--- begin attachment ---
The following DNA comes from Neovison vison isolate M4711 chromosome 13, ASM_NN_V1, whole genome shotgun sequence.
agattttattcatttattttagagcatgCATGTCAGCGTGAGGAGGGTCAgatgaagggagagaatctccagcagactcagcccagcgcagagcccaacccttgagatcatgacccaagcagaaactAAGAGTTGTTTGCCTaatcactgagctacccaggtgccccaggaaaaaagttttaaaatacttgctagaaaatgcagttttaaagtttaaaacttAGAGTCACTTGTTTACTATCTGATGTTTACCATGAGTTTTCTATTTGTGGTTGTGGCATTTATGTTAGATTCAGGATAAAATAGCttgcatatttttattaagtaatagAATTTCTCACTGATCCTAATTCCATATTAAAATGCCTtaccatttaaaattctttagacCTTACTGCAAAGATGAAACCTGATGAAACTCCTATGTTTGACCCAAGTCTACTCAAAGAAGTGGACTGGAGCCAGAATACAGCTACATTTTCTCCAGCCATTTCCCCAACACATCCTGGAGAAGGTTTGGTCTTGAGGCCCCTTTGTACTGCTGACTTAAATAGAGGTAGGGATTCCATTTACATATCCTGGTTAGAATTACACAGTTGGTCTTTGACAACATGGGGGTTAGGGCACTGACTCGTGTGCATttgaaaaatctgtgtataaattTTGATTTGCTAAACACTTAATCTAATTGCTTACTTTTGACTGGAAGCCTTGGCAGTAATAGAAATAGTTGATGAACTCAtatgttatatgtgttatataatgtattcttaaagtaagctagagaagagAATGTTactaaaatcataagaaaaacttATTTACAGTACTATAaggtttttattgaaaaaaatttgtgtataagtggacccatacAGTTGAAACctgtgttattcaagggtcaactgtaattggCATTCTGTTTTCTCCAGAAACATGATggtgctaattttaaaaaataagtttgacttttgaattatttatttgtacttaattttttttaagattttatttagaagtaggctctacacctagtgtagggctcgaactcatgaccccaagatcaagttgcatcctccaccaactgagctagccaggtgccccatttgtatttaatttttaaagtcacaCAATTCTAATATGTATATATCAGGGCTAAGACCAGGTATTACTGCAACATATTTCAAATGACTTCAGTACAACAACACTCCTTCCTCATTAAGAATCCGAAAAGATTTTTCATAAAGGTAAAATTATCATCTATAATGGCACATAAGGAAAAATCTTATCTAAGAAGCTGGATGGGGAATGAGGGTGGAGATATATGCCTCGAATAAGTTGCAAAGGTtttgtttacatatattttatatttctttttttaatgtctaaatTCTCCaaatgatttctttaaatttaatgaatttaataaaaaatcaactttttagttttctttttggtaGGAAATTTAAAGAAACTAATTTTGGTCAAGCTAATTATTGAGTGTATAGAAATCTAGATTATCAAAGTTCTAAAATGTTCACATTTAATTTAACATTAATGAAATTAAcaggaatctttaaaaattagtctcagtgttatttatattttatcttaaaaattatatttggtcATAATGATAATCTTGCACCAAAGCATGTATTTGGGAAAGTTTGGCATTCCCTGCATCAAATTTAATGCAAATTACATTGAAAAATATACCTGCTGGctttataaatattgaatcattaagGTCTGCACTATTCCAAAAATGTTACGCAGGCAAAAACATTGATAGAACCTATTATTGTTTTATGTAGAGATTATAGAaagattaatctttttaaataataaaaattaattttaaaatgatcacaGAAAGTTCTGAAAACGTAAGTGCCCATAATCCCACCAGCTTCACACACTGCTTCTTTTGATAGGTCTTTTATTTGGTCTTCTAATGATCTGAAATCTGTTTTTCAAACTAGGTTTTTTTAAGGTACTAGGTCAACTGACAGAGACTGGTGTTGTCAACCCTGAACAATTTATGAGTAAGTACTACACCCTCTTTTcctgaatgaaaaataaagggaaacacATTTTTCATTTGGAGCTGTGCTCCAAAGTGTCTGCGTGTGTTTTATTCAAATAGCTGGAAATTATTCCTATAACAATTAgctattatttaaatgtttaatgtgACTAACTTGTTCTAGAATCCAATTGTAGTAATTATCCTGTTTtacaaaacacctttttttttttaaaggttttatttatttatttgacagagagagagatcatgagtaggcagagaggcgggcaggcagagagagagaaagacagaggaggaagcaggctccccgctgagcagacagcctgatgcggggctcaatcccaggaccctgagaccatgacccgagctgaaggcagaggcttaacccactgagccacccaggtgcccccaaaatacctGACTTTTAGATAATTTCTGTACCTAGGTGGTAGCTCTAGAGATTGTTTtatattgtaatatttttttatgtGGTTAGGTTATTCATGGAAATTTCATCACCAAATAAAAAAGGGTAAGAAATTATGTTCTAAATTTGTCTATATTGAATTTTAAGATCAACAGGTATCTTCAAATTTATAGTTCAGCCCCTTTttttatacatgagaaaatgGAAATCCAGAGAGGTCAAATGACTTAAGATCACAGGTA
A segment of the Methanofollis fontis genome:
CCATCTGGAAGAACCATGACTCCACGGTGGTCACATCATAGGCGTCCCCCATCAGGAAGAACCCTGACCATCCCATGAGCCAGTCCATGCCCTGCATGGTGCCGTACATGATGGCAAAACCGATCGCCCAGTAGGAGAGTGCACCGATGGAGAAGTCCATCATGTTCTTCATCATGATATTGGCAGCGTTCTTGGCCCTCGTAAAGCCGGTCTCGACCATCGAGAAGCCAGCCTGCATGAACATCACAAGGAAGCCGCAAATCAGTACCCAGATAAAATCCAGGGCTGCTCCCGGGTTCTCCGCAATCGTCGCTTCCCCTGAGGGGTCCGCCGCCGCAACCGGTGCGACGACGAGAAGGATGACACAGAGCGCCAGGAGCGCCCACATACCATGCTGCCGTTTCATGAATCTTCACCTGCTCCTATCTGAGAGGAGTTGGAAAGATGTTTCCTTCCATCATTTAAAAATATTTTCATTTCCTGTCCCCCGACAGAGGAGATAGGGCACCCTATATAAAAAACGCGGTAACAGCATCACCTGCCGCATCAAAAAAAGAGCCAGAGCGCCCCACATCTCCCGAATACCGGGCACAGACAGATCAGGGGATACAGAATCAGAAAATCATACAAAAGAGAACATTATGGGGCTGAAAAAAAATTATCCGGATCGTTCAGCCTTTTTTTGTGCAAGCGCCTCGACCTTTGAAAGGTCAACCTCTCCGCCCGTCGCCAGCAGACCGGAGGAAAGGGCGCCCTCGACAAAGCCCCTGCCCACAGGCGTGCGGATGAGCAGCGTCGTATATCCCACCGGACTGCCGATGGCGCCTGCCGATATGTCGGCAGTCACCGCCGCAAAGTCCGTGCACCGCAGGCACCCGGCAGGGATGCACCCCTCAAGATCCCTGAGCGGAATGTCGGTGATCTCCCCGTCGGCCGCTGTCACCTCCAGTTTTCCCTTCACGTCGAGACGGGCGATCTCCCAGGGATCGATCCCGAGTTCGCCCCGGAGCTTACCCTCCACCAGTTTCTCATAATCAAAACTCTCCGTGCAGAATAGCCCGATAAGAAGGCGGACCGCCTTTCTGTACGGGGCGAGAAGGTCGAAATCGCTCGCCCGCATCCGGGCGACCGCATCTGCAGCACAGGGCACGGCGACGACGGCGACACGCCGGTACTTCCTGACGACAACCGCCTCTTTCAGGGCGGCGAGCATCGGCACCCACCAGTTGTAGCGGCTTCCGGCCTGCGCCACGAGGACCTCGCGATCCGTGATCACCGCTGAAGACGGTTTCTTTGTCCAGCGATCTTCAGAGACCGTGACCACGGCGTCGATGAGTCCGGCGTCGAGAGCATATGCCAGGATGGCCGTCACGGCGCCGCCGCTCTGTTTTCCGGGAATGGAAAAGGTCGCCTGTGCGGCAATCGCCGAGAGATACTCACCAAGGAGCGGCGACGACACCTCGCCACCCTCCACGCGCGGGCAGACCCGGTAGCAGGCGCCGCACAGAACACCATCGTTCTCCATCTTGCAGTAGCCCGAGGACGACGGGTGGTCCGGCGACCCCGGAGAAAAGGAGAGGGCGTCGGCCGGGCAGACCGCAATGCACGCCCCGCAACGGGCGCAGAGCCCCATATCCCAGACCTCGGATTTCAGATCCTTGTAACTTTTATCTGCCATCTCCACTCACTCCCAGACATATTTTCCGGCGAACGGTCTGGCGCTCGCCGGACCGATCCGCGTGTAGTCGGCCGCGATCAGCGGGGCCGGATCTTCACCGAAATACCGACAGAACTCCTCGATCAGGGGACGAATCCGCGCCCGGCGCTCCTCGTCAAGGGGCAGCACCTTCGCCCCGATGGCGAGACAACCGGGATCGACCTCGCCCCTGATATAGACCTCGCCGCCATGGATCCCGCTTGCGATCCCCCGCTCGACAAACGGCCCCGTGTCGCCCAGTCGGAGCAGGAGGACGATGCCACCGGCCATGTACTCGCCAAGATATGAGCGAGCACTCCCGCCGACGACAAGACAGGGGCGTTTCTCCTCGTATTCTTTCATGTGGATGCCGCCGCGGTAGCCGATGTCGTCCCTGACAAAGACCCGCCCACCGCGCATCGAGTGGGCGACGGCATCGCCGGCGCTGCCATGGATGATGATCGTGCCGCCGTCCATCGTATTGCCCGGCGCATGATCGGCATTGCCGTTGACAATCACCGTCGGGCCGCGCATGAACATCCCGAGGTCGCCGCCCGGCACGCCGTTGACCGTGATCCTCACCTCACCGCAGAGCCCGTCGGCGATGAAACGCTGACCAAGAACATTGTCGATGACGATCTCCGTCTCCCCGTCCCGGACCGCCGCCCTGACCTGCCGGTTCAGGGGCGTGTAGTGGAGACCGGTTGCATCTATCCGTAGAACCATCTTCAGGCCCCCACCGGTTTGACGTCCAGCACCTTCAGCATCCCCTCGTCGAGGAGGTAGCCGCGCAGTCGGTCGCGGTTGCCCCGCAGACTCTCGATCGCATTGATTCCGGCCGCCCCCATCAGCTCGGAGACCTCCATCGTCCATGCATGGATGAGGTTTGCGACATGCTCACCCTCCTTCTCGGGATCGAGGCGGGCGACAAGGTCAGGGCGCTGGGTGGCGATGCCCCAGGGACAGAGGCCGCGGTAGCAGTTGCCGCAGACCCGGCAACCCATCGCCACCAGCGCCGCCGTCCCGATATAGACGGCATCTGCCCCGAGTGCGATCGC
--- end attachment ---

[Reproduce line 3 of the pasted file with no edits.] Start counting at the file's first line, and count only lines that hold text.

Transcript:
A segment of the Methanofollis fontis genome: